In order to live down the negative experience of earlier attempts and to ensure the effectiveness of the present phase of economic integration in the post-Soviet space, I think it necessary:
- to consider such integration in the context of Ukraine’s overall strategy of economic reform and implementation of its European choice, focusing on comprehensive measures to stimulate the development of domestic production and enhance its competitiveness;
- to lay down the establishment of a free trade area without exception as a mandatory condition for Ukraine’s participation in the CES, and also as a criterion that must be fully met before Ukraine can advance to any form of further economic integration with the “quartet” countries;
- to envisage, based on the example of the package of WTO agreements, the right of any participating country to suspend the performance of undertaken commitments if such performance turns into a threat to its national security, and to introduce other principles for protecting parity in mutual relations as developed by the WTO;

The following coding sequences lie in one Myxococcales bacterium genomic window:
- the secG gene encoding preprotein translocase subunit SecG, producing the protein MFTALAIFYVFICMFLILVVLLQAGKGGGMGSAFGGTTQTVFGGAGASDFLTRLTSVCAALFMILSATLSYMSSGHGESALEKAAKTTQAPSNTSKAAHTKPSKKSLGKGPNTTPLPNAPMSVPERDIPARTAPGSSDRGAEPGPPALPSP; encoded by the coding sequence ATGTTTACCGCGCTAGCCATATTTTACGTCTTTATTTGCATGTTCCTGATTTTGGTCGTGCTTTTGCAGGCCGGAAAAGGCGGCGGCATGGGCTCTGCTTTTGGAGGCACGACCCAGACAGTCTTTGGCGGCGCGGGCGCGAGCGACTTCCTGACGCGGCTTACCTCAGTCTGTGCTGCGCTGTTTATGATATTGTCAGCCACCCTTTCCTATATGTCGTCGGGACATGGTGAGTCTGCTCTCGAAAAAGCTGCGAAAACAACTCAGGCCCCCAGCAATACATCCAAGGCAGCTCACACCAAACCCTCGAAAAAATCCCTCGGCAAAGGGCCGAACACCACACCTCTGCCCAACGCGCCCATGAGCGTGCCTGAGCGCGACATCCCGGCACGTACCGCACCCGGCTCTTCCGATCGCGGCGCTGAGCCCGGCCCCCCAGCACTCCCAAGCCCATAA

- to propose and adopt, as a matter of priority, transparent mechanisms for equal participation of CES members in working out political decisions and controlling their implementation;
- to adopt decisions on the content and direction of further steps toward economic integration in close cooperation with domestic business communities, with the participation of major public associations of businessmen;